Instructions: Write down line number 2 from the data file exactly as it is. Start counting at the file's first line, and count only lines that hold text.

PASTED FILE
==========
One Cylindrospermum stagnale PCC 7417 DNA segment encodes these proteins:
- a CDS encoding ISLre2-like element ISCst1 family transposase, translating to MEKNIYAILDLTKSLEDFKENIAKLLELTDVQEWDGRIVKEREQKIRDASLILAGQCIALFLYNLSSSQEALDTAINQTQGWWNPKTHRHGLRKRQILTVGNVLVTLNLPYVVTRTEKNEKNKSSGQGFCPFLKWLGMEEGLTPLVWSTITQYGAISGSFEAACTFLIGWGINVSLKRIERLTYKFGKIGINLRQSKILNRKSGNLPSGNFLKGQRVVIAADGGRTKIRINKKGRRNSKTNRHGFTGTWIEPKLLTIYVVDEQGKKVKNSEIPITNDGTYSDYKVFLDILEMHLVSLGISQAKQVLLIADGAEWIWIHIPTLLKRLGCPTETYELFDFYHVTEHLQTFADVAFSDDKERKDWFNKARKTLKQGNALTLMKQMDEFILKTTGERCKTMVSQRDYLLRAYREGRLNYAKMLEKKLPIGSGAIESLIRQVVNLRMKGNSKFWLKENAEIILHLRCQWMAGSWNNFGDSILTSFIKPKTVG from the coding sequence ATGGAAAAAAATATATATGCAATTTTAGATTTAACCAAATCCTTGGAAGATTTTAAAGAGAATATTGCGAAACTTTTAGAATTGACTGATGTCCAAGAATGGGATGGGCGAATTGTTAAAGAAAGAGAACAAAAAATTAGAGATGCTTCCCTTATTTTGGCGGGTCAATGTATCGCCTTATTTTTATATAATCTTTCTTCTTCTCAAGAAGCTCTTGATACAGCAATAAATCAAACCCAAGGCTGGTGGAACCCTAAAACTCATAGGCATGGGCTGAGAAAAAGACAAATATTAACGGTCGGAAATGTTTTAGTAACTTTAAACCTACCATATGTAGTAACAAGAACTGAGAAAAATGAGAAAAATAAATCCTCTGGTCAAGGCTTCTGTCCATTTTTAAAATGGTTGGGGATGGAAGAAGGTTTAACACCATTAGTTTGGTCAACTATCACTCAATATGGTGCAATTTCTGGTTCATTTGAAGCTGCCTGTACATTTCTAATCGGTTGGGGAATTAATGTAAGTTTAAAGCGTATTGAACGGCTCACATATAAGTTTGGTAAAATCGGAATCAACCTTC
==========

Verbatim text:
- a CDS encoding ISLre2-like element ISCst1 family transposase, translating to MEKNIYAILDLTKSLEDFKENIAKLLELTDVQEWDGRIVKEREQKIRDASLILAGQCIALFLYNLSSSQEALDTAINQTQGWWNPKTHRHGLRKRQILTVGNVLVTLNLPYVVTRTEKNEKNKSSGQGFCPFLKWLGMEEGLTPLVWSTITQYGAISGSFEAACTFLIGWGINVSLKRIERLTYKFGKIGINLRQSKILNRKSGNLPSGNFLKGQRVVIAADGGRTKIRINKKGRRNSKTNRHGFTGTWIEPKLLTIYVVDEQGKKVKNSEIPITNDGTYSDYKVFLDILEMHLVSLGISQAKQVLLIADGAEWIWIHIPTLLKRLGCPTETYELFDFYHVTEHLQTFADVAFSDDKERKDWFNKARKTLKQGNALTLMKQMDEFILKTTGERCKTMVSQRDYLLRAYREGRLNYAKMLEKKLPIGSGAIESLIRQVVNLRMKGNSKFWLKENAEIILHLRCQWMAGSWNNFGDSILTSFIKPKTVG from the coding sequence ATGGAAAAAAATATATATGCAATTTTAGATTTAACCAAATCCTTGGAAGATTTTAAAGAGAATATTGCGAAACTTTTAGAATTGACTGATGTCCAAGAATGGGATGGGCGAATTGTTAAAGAAAGAGAACAAAAAATTAGAGATGCTTCCCTTATTTTGGCGGGTCAATGTATCGCCTTATTTTTATATAATCTTTCTTCTTCTCAAGAAGCTCTTGATACAGCAATAAATCAAACCCAAGGCTGGTGGAACCCTAAAACTCATAGGCATGGGCTGAGAAAAAGACAAATATTAACGGTCGGAAATGTTTTAGTAACTTTAAACCTACCATATGTAGTAACAAGAACTGAGAAAAATGAGAAAAATAAATCCTCTGGTCAAGGCTTCTGTCCATTTTTAAAATGGTTGGGGATGGAAGAAGGTTTAACACCATTAGTTTGGTCAACTATCACTCAATATGGTGCAATTTCTGGTTCATTTGAAGCTGCCTGTACATTTCTAATCGGTTGGGGAATTAATGTAAGTTTAAAGCGTATTGAACGGCTCACATATAAGTTTGGTAAAATCGGAATCAACCTTC